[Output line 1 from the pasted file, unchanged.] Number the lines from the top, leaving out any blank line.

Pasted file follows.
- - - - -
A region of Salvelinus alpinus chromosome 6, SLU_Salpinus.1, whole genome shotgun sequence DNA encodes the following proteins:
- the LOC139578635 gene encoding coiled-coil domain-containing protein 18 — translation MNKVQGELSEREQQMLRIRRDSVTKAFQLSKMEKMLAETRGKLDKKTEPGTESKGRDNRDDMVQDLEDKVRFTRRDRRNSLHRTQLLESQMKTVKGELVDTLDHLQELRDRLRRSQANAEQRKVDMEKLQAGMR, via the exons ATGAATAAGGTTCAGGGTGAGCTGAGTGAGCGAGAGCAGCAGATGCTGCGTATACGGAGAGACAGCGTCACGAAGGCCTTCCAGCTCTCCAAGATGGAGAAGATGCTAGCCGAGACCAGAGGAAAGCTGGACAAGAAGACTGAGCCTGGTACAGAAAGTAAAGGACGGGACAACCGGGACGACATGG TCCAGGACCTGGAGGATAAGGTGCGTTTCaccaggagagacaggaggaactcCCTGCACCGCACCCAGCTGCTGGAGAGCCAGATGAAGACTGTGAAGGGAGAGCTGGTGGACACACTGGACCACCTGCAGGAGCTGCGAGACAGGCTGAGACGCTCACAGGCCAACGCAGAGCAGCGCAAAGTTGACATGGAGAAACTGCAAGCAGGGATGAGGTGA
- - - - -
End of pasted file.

A region of Salvelinus alpinus chromosome 6, SLU_Salpinus.1, whole genome shotgun sequence DNA encodes the following proteins: